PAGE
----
Book Review · fantasy · reading

Book Review: Twilight’s Dawn

Twilight’s Dawn is the latest in the black jewels series. Twilight’s Dawn is not stand alone,  but I don’t think it was supposed to be. It is an anthology and it has four stories: Winsol Gifts, Shades of Honor, Family and The High Lord’s Daughter. Fair warning, there are lots of spoilers.

They are all good, but Shades of Honor is probably my favorite. For one thing, it answers the question raised in another Black Jewels book: what did Falonar do? Well, it turns out Falonar is a perfect ass. He’s not totally without honor (if he was, Janelle would’ve known) but he has a very different interpretation of honor from Lucivar. I think Lucivar should have killed him, but the death Daemon gave him is probably better. Lucivar would’ve given him a cleaner death. Second, I really loved Rainier here. He enters a new phase of his life. I, personally, would love to see a whole novel about him. Third, I liked the glimpse into Eyrien society.

The High Lord’s Daughter probably caused the most furor in the blog-sphere. I don’t get it. I really don’t get why people are upset. Jaenelle dies. But she was always going to die. And she was going to die before her first century, because (1) she is from the short-lived races and (2) the short-lived races die before their 100th birthday. That was stated from the first, and Anne Bishop is too good a writer to finagle a way around her own words.

Another reason a lot of people got upset is that Surreal married Daemon. This surprised me, but I went with it. Okay, so she’s not the great love of Daemon’s life, but Jaenelle is dead and he deserves better than to be alone. Surreal deserves better than to be alone, too, and most men are wary of being with her forever and ever (because is a mixture of long and short lived races, and she said no man wants that for his children).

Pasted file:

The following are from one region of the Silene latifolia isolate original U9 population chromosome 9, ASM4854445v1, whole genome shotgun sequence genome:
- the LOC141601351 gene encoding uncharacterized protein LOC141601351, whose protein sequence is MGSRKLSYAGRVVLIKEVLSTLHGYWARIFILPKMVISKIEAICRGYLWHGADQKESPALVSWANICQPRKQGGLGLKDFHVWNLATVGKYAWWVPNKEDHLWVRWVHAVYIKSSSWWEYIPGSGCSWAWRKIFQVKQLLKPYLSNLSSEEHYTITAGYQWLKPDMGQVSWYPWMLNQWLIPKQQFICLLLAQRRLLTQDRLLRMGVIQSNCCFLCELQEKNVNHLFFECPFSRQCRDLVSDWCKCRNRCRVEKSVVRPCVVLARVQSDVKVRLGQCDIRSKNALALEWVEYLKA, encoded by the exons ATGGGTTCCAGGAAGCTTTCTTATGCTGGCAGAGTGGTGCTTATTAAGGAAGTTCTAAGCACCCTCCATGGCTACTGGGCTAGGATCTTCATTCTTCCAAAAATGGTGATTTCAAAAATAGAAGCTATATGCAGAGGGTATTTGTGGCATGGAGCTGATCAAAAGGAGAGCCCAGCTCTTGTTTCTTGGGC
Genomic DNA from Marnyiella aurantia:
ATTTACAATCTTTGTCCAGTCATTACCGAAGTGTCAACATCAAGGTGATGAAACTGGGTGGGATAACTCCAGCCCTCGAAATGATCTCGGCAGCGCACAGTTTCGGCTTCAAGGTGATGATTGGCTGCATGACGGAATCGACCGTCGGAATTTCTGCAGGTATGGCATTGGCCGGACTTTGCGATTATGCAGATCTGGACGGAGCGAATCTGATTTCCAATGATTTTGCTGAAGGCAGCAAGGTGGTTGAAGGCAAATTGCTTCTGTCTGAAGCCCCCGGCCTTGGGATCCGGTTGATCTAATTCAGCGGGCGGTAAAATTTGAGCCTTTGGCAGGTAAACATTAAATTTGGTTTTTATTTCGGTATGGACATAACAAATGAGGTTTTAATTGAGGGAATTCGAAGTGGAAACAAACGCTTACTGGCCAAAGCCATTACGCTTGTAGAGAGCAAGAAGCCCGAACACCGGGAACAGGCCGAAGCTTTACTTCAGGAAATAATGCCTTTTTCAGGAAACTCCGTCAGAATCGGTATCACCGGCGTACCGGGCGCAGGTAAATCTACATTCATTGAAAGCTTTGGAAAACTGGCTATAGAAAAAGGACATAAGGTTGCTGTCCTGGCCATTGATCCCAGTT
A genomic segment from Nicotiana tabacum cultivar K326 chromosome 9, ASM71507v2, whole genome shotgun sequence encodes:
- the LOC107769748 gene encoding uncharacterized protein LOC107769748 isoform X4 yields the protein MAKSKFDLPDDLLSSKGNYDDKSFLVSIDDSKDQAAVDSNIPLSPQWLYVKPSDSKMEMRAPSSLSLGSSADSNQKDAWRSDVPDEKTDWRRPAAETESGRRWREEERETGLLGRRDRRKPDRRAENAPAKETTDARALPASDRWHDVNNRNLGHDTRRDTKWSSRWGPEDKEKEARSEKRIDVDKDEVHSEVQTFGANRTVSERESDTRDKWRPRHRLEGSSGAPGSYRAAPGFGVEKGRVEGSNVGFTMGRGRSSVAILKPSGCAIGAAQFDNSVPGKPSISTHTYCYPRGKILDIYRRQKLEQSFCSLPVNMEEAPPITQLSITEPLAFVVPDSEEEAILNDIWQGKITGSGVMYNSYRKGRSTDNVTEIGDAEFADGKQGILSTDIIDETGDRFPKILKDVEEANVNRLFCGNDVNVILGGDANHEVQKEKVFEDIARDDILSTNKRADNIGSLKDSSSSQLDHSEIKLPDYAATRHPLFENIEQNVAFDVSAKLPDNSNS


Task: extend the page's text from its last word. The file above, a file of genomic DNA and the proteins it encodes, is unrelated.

The best thing about this story is their daughter, Jaenelle Saetien, and the fact that she is also dreams made flesh.

Plus, the black jewels books are not romances and I can’t say I ever really expected a happy ever after for the characters.

Winsol Gifts is a sweet story, but a little disappointing. Best part is when Daemon realizes Tersa is both his and Lucivar’s mother. It is worth reading for that alone. But the ending is disappointing because it seems incomplete. I mean, Daemon gets a present from his father and can’t open it because it is locked and he doesn’t have the key. I really want to know: what present did Daemon get? It’s driving me crazy.

Family is good, too. Mostly because Jaenelle goes back to being a Queen.

A lot of people think this is the last book in the series, but I disagree. There are decades between Family and The High Lord’s Daughter. There have to be lots of stories in that time period. And there is Rainer. He lives and dies and that story hasn’t been told, either. Besides, as important as Jaenelle as to this series, there are other characters (The Invisible Ring doesn’t include Jaenelle at all!) Ms. Bishop can write stories about any of them.

fantasy · reading · Teaser Tuesdays

Teaser Tuesday: Twilight’s Dawn

Teaser Tuesdays is a weekly bookish meme, hosted by MizB of Should Be Reading. Anyone can play along! Just do the following:

  • Grab your current read
  • Open to a random page
  • Share two (2) “teaser” sentences from somewhere on that page
  • BE CAREFUL NOT TO INCLUDE SPOILERS! (make sure that what you share doesn’t give too much away! You don’t want to ruin the book for others!)
  • Share the title & author, too, so that other TT participants can add the book to their TBR Lists if they like your teasers!

My teaser:

But whether they resented her, were relived for themselves, or were happy that the Warlord Prince of Dhemlan had a steady sexual companion, they had all been careful of how they approached her.

Not because they felt threatened be her, Surreal thought with a dollop of resentment, but because the consequences of pissing off Daemon or Lucivar right now were bound to be painful – and messy.

– Twilight’s Dawn, The High Lord’s Daughter, by Anne Bishop